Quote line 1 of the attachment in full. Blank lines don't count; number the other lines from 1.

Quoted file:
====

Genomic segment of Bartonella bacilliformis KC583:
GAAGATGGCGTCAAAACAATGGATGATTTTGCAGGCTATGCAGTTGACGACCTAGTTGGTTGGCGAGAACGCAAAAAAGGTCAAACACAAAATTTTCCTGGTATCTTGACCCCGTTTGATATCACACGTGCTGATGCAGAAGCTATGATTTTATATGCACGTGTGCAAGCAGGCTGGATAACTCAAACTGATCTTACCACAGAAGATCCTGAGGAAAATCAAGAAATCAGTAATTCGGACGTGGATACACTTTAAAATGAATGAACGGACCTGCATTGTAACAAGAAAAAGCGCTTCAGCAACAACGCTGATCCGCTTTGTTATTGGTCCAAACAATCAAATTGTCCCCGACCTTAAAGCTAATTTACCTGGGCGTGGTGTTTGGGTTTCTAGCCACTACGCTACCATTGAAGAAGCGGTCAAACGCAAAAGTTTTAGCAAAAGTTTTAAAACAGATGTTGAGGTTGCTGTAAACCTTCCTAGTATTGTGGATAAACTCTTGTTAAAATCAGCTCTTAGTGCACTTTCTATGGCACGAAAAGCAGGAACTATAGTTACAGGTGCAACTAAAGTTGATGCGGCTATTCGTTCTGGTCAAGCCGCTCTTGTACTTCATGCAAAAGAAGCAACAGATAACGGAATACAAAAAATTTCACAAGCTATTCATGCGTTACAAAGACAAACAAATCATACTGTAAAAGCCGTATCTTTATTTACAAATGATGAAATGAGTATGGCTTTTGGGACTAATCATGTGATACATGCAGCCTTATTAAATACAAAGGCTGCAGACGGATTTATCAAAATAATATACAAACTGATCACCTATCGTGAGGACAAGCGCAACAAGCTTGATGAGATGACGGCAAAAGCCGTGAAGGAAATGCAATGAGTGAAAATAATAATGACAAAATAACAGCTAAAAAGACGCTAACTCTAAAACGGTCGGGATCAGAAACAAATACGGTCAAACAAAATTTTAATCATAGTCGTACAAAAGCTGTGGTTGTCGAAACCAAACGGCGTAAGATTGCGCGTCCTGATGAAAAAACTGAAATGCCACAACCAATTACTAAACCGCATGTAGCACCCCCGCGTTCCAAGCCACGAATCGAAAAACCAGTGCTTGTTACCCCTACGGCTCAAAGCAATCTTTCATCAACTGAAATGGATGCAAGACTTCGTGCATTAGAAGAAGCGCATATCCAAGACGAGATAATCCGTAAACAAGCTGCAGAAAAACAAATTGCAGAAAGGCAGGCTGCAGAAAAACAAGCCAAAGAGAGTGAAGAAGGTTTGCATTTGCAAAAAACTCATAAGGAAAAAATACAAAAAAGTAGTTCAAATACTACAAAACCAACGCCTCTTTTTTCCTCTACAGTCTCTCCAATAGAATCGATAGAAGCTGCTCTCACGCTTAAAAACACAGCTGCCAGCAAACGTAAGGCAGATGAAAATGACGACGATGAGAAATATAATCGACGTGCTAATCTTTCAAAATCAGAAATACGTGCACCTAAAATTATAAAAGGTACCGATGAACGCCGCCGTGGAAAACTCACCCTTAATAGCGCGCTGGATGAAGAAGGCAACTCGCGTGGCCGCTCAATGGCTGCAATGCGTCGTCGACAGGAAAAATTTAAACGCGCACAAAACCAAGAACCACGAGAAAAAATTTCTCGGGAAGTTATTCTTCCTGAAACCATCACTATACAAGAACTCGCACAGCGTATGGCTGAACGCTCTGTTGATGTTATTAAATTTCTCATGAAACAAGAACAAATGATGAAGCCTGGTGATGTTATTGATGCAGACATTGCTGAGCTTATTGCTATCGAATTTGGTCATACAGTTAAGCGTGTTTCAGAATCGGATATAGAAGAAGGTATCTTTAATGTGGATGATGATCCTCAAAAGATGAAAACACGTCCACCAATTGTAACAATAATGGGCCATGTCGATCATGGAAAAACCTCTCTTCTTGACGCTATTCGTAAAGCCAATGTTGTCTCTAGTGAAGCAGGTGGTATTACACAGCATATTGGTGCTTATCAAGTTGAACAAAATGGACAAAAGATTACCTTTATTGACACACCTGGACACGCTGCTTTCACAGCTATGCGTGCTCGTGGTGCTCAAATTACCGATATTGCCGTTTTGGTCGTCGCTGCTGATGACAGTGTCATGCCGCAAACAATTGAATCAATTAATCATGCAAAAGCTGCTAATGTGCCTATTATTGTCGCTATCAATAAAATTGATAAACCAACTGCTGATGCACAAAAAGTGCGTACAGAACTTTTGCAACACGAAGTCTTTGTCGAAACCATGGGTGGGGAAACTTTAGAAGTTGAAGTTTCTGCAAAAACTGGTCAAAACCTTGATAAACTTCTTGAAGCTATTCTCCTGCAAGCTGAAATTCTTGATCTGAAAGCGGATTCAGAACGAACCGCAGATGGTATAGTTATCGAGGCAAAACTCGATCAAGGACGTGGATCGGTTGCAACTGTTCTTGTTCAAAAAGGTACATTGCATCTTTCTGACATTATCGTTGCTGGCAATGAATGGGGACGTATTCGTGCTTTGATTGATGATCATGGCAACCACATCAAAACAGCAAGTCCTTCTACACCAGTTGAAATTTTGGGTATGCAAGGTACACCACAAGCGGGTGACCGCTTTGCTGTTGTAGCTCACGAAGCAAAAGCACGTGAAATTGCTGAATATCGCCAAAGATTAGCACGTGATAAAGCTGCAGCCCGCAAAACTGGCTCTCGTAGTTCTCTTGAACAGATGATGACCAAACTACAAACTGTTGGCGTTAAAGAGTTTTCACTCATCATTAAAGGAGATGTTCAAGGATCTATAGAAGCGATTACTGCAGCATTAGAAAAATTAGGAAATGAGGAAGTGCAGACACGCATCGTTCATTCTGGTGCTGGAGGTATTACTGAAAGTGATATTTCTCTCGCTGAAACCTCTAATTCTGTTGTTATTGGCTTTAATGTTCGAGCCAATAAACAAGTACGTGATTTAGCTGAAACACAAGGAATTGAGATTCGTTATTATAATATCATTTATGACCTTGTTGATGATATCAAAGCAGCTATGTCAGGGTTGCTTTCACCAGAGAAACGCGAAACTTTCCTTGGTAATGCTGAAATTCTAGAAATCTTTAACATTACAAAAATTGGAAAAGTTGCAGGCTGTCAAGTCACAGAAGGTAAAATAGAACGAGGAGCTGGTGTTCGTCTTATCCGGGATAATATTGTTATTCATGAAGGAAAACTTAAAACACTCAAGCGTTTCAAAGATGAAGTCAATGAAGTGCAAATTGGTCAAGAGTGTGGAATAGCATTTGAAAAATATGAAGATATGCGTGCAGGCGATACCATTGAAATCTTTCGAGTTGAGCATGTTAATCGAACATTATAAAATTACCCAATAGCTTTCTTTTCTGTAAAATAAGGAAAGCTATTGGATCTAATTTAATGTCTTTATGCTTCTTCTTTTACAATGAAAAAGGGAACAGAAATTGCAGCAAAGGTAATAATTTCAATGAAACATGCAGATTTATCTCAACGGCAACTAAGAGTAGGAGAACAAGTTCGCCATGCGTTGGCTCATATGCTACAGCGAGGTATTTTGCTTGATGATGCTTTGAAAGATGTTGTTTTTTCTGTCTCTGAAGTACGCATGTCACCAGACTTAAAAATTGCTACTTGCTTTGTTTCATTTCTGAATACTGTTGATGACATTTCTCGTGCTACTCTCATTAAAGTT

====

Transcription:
Genomic segment of Bartonella bacilliformis KC583: